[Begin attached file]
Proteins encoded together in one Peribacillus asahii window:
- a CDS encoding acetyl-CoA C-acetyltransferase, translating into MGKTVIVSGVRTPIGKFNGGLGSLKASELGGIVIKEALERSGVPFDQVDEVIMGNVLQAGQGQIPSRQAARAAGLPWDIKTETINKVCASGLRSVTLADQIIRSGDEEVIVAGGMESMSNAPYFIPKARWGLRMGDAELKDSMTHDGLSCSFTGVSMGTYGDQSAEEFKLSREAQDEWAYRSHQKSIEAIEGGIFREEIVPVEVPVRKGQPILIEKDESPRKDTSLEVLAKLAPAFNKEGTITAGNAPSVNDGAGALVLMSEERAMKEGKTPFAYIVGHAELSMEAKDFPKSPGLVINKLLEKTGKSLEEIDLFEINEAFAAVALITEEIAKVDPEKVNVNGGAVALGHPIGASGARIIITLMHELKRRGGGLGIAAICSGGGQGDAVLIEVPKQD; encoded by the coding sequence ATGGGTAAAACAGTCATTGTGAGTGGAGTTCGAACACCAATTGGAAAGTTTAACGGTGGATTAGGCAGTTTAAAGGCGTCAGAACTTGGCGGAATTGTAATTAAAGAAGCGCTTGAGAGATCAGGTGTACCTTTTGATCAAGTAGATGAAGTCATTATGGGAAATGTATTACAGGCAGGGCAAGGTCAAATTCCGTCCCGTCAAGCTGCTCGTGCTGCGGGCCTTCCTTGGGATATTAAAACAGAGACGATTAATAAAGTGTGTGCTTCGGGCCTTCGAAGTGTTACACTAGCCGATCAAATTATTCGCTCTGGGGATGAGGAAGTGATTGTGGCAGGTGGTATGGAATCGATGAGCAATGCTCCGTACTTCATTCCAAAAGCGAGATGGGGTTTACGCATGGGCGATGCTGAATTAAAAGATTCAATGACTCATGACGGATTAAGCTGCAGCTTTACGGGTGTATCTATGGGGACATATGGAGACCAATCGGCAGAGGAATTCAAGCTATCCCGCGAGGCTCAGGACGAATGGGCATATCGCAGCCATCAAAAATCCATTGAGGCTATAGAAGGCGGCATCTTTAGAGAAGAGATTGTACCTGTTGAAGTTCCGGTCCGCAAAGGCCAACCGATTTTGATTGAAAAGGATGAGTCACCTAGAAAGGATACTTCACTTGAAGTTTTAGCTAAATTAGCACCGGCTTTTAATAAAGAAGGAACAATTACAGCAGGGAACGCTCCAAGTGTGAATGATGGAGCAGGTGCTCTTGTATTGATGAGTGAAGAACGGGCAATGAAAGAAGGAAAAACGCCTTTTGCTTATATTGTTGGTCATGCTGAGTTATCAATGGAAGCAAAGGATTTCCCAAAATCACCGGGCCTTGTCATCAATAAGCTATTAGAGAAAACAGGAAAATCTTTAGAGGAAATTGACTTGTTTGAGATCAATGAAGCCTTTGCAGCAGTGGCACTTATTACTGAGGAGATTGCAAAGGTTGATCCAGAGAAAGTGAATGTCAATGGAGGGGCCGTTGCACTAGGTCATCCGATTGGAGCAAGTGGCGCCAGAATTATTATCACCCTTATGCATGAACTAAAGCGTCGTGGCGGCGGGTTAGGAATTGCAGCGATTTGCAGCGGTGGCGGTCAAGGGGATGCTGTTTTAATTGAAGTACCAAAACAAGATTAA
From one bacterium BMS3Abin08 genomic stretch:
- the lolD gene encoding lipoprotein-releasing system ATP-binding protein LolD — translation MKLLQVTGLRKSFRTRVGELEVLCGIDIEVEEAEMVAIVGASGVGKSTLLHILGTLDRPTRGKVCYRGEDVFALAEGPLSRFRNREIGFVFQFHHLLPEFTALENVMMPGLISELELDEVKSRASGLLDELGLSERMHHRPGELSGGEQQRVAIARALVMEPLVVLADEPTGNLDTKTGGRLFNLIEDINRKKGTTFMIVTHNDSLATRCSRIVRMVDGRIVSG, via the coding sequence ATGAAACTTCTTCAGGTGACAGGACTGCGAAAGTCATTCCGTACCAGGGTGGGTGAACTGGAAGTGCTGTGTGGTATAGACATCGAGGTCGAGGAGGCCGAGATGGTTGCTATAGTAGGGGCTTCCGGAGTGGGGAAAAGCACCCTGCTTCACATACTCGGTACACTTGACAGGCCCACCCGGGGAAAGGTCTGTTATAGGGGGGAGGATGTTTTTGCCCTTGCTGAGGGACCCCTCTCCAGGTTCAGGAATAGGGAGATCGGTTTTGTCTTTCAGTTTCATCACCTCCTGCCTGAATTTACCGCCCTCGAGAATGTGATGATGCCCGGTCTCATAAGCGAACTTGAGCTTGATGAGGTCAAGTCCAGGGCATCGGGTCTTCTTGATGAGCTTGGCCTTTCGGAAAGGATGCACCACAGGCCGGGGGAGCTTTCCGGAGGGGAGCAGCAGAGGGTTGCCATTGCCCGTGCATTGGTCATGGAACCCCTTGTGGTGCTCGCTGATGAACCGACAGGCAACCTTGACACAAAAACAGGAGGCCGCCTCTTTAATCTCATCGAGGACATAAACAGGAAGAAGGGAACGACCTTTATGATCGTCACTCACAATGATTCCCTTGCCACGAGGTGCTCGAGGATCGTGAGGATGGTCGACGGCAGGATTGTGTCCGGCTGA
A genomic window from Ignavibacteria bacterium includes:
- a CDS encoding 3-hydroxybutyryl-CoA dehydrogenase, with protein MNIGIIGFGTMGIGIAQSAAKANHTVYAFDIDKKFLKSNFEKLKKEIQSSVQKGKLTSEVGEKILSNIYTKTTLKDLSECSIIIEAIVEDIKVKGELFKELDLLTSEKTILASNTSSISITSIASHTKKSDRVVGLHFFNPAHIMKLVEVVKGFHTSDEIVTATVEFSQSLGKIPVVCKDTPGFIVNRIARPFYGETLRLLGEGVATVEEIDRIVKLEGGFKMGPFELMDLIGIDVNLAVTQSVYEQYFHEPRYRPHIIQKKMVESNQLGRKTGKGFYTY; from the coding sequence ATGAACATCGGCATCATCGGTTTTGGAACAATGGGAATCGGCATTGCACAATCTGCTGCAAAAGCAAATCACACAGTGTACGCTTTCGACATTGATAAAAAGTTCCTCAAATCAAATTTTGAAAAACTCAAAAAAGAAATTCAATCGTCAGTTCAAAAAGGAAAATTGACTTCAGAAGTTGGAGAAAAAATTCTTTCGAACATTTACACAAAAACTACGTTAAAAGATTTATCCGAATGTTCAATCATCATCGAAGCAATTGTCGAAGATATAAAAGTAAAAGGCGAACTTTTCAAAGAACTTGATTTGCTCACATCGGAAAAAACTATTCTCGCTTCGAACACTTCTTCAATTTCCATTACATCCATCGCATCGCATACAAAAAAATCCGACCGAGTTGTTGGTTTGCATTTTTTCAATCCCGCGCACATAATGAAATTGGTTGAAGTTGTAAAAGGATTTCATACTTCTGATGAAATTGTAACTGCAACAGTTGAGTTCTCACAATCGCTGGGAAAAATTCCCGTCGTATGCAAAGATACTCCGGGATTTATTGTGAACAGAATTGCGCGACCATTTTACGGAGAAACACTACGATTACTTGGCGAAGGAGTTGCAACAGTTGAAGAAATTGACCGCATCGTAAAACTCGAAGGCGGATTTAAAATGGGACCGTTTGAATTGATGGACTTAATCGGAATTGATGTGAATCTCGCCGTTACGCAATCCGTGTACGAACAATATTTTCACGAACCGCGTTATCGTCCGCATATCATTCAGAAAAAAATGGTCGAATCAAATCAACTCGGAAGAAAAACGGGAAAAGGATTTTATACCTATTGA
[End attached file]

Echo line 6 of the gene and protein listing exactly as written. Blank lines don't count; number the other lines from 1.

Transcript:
- a CDS encoding 3-hydroxybutyryl-CoA dehydrogenase, with protein MNIGIIGFGTMGIGIAQSAAKANHTVYAFDIDKKFLKSNFEKLKKEIQSSVQKGKLTSEVGEKILSNIYTKTTLKDLSECSIIIEAIVEDIKVKGELFKELDLLTSEKTILASNTSSISITSIASHTKKSDRVVGLHFFNPAHIMKLVEVVKGFHTSDEIVTATVEFSQSLGKIPVVCKDTPGFIVNRIARPFYGETLRLLGEGVATVEEIDRIVKLEGGFKMGPFELMDLIGIDVNLAVTQSVYEQYFHEPRYRPHIIQKKMVESNQLGRKTGKGFYTY; from the coding sequence ATGAACATCGGCATCATCGGTTTTGGAACAATGGGAATCGGCATTGCACAATCTGCTGCAAAAGCAAATCACACAGTGTACGCTTTCGACATTGATAAAAAGTTCCTCAAATCAAATTTTGAAAAACTCAAAAAAGAAATTCAATCGTCAGTTCAAAAAGGAAAATTGACTTCAGAAGTTGGAGAAAAAATTCTTTCGAACATTTACACAAAAACTACGTTAAAAGATTTATCCGAATGTTCAATCATCATCGAAGCAATTGTCGAAGATATAAAAGTAAAAGGCGAACTTTTCAAAGAACTTGATTTGCTCACATCGGAAAAAACTATTCTCGCTTCGAACACTTCTTCAATTTCCATTACATCCATCGCATCGCATACAAAAAAATCCGACCGAGTTGTTGGTTTGCATTTTTTCAATCCCGCGCACATAATGAAATTGGTTGAAGTTGTAAAAGGATTTCATACTTCTGATGAAATTGTAACTGCAACAGTTGAGTTCTCACAATCGCTGGGAAAAATTCCCGTCGTATGCAAAGATACTCCGGGATTTATTGTGAACAGAATTGCGCGACCATTTTACGGAGAAACACTACGATTACTTGGCGAAGGAGTTGCAACAGTTGAAGAAATTGACCGCATCGTAAAACTCGAAGGCGGATTTAAAATGGGACCGTTTGAATTGATGGACTTAATCGGAATTGATGTGAATCTCGCCGTTACGCAATCCGTGTACGAACAATATTTTCACGAACCGCGTTATCGTCCGCATATCATTCAGAAAAAAATGGTCGAATCAAATCAACTCGGAAGAAAAACGGGAAAAGGATTTTATACCTATTGA